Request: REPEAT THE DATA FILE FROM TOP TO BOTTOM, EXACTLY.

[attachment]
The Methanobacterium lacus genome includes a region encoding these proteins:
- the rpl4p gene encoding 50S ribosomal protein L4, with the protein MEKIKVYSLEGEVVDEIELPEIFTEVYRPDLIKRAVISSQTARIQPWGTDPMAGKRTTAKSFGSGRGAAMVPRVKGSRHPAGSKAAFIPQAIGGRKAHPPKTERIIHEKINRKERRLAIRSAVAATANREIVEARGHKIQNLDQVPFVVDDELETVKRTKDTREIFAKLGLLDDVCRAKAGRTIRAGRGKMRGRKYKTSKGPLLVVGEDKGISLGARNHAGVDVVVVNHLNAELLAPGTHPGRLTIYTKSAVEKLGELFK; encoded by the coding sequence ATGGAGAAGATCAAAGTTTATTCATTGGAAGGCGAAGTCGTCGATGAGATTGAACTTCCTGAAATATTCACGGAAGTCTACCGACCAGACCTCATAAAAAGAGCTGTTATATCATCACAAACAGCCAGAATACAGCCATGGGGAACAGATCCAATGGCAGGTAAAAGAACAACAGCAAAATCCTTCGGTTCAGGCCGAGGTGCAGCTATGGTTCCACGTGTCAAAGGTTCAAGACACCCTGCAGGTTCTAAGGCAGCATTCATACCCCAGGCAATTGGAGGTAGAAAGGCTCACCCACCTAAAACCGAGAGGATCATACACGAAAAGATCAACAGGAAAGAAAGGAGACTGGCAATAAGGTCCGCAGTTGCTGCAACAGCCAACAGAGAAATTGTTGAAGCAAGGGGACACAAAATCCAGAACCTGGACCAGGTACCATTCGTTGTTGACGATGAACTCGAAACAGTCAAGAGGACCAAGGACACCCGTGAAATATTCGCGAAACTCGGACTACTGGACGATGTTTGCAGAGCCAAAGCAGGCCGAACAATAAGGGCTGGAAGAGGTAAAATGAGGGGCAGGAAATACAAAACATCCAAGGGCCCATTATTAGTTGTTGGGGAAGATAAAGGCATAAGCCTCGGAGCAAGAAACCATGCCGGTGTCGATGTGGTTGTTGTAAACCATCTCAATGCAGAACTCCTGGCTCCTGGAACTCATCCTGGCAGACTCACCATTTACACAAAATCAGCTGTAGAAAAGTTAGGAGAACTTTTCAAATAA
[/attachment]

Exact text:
The Methanobacterium lacus genome includes a region encoding these proteins:
- the rpl4p gene encoding 50S ribosomal protein L4, with the protein MEKIKVYSLEGEVVDEIELPEIFTEVYRPDLIKRAVISSQTARIQPWGTDPMAGKRTTAKSFGSGRGAAMVPRVKGSRHPAGSKAAFIPQAIGGRKAHPPKTERIIHEKINRKERRLAIRSAVAATANREIVEARGHKIQNLDQVPFVVDDELETVKRTKDTREIFAKLGLLDDVCRAKAGRTIRAGRGKMRGRKYKTSKGPLLVVGEDKGISLGARNHAGVDVVVVNHLNAELLAPGTHPGRLTIYTKSAVEKLGELFK; encoded by the coding sequence ATGGAGAAGATCAAAGTTTATTCATTGGAAGGCGAAGTCGTCGATGAGATTGAACTTCCTGAAATATTCACGGAAGTCTACCGACCAGACCTCATAAAAAGAGCTGTTATATCATCACAAACAGCCAGAATACAGCCATGGGGAACAGATCCAATGGCAGGTAAAAGAACAACAGCAAAATCCTTCGGTTCAGGCCGAGGTGCAGCTATGGTTCCACGTGTCAAAGGTTCAAGACACCCTGCAGGTTCTAAGGCAGCATTCATACCCCAGGCAATTGGAGGTAGAAAGGCTCACCCACCTAAAACCGAGAGGATCATACACGAAAAGATCAACAGGAAAGAAAGGAGACTGGCAATAAGGTCCGCAGTTGCTGCAACAGCCAACAGAGAAATTGTTGAAGCAAGGGGACACAAAATCCAGAACCTGGACCAGGTACCATTCGTTGTTGACGATGAACTCGAAACAGTCAAGAGGACCAAGGACACCCGTGAAATATTCGCGAAACTCGGACTACTGGACGATGTTTGCAGAGCCAAAGCAGGCCGAACAATAAGGGCTGGAAGAGGTAAAATGAGGGGCAGGAAATACAAAACATCCAAGGGCCCATTATTAGTTGTTGGGGAAGATAAAGGCATAAGCCTCGGAGCAAGAAACCATGCCGGTGTCGATGTGGTTGTTGTAAACCATCTCAATGCAGAACTCCTGGCTCCTGGAACTCATCCTGGCAGACTCACCATTTACACAAAATCAGCTGTAGAAAAGTTAGGAGAACTTTTCAAATAA